Ventricular fibrillation electrocardiogram

 Ventricular fibrillation Microchapters

Editor-In-Chief: C. Michael Gibson, M.S., M.D. [1]

Overview

The electrocardiographic findings in ventricular fibrillation comprise of poorly identifiable QRS complexes and absent P waves. The heart rate is >300 beats per minute and it is irregular. The pattern is bizarre with a wandering baseline.

Electrocardiogram

• In summary ventricular fibrillation is described as a grossly irregular wave with marked variability in the electrocardiographic shape.[1]
• Ventricular rate is usually higher than 300 per minute.
• Cycle length is usually less than 200 milliseconds.

Characteristics of the Ventricular Fibrillation Waveform

Ventricular fibrillation can be described in terms of its electrocardiographic waveform appearance. All waveforms can be described in terms of certain features, such as amplitude and frequency. Researchers have looked at the frequency of the ventricular fibrillation waveform to see if it helps to elucidate the underlying mechanism of the arrhythmia or hold any clinically useful information. More recently, Gray has suggested an underlying mechanism for the frequency of the waveform that has puzzled investigators as possibly being a manifestation of the Doppler effect of rotors of fibrillation.[2] Analysis of the fibrillation waveform is performed using a mathematical technique known as Fourier analysis.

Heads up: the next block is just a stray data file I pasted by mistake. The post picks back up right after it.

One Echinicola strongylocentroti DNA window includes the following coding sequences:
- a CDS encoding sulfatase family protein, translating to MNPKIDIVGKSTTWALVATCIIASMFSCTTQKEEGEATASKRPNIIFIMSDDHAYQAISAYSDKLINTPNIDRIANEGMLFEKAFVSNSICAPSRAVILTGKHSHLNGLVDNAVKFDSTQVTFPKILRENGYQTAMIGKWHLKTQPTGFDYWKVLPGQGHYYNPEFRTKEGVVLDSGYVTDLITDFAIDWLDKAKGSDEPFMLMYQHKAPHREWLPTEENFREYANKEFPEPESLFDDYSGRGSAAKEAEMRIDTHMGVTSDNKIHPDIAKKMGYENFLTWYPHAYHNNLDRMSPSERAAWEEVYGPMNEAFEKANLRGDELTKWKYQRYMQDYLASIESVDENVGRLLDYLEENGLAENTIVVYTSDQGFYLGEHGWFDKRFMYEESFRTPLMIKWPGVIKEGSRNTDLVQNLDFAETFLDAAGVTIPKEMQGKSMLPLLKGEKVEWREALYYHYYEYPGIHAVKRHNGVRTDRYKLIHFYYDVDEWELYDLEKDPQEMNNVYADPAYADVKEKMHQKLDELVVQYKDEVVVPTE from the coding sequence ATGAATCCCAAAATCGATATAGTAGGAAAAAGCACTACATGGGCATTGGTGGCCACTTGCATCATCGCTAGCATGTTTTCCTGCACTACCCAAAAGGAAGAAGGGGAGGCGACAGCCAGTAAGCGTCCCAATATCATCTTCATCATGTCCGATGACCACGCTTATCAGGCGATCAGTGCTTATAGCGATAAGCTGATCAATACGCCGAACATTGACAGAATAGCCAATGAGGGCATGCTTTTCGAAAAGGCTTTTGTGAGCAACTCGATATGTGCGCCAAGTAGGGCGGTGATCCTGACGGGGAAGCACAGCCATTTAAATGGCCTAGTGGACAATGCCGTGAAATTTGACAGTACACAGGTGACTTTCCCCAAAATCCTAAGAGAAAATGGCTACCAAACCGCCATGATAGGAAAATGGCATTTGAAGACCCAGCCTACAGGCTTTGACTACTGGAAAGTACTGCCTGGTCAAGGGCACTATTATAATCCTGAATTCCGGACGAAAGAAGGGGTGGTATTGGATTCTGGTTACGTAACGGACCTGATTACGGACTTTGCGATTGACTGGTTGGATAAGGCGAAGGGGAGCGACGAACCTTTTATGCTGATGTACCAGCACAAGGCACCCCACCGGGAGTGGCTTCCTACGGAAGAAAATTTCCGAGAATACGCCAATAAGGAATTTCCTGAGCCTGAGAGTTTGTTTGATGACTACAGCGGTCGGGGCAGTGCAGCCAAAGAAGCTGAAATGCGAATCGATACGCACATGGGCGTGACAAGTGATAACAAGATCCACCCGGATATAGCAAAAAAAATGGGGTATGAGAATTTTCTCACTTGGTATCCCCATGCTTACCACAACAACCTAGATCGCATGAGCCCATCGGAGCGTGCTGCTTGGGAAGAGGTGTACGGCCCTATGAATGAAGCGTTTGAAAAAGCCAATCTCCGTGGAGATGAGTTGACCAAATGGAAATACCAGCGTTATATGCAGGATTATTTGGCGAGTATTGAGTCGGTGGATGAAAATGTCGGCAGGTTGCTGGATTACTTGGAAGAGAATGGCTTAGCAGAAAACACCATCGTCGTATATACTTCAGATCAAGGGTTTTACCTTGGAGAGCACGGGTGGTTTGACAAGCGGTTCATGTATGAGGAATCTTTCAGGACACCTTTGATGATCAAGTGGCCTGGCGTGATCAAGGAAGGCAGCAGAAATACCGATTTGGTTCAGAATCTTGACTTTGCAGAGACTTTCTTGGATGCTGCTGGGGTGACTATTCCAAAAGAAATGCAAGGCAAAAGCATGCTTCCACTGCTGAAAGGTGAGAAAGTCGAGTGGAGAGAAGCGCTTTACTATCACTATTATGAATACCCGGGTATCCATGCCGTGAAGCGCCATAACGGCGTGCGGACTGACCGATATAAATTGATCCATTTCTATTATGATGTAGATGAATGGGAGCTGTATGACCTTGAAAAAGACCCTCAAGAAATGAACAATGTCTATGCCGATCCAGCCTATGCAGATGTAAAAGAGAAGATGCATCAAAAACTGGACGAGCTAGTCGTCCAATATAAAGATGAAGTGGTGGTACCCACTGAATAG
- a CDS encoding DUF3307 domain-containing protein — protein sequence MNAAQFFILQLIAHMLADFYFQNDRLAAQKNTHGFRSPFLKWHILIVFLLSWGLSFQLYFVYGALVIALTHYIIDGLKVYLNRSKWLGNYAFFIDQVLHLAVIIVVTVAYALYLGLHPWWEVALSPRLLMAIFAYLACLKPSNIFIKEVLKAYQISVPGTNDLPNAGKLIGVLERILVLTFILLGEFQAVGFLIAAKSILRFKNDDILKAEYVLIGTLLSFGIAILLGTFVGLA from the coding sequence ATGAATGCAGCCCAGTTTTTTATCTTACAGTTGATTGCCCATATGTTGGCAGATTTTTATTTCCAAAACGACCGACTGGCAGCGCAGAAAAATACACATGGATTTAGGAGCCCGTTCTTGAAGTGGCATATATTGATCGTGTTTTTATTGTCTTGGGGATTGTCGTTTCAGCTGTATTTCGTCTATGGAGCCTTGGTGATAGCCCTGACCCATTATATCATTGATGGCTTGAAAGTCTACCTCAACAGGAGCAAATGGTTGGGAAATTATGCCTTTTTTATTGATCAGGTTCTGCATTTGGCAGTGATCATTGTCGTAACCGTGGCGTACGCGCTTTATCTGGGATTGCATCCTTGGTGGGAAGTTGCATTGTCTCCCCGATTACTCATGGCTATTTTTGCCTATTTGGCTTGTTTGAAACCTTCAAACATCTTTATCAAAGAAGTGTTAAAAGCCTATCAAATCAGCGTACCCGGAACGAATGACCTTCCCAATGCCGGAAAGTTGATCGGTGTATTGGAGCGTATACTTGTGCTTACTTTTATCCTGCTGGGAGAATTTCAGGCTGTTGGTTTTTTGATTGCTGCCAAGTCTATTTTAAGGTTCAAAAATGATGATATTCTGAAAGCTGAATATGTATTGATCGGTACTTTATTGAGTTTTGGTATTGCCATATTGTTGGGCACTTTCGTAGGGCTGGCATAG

Power Spectrum

The distribution of frequency and power of a waveform can be expressed as a power spectrum in which the contribution of different waveform frequencies to the waveform under analysis is measured. This can be expressed as either the dominant or peak frequency, i.e., the frequency with the greatest power or the median frequency, which divides the spectrum into two halves. Frequency analysis has many other uses in medicine and in cardiology, including analysis of heart rate variability and assessment of cardiac function, as well as in imaging and acoustics.[3][4]

EKG Examples

Shown below is an EKG with a heart rate of more than 300 per minute, no clearly identifiable QRS complexes and absent P waves depicting ventricular fibrillation.

Copyleft image obtained courtesy of Wikipedia, http://en.ecgpedia/wiki/File:Lead_II_rhythm_generated_ventricular_fibrilation_VF.JPG

Shown below is an EKG with an irregular heart rhythm, unrecognizable QRS duration, absent P waves and bizarre waveforms depicting ventricular fibrillation .

Copyleft image obtained courtesy of ECGpedia, http://en.ecgpedia.org/wiki/File:Rhythm_ventricular_fibrillation.png

Shown below is an EKG initially depicting sinus rhythm, which then converts into a ventricular fibrillation wave pattern of irregular rhythm and unrecognizable QRS and P waves in all the leads. The patient had an inferior wall myocardial infarction and has developed ventricular fibrillation as depicted in the EKG.

Copyleft image obtained courtesy of ECGpedia, http://en.ecgpedia.org/wiki/File:ECG_SR_to_VF_in_INF_MI.jpg

Shown below is an EKG monitor strip depicting the induction of ventricular fibrillation with paced beats and a low energy T wave shock. This is followed by termination of the ventricular fibrillation by the device and then return to sinus rhythm. The tracing was made during testing of the implanted defibrillator in a middle-aged woman with ventricular tachycardia and a structurally normal heart. Note the QT interval in this patient of 500 ms which is long for the heart rate of 60/min.

Copyleft image obtained courtesy of ECGpedia, http://en.ecgpedia.org/wiki/File:E00031733.jpg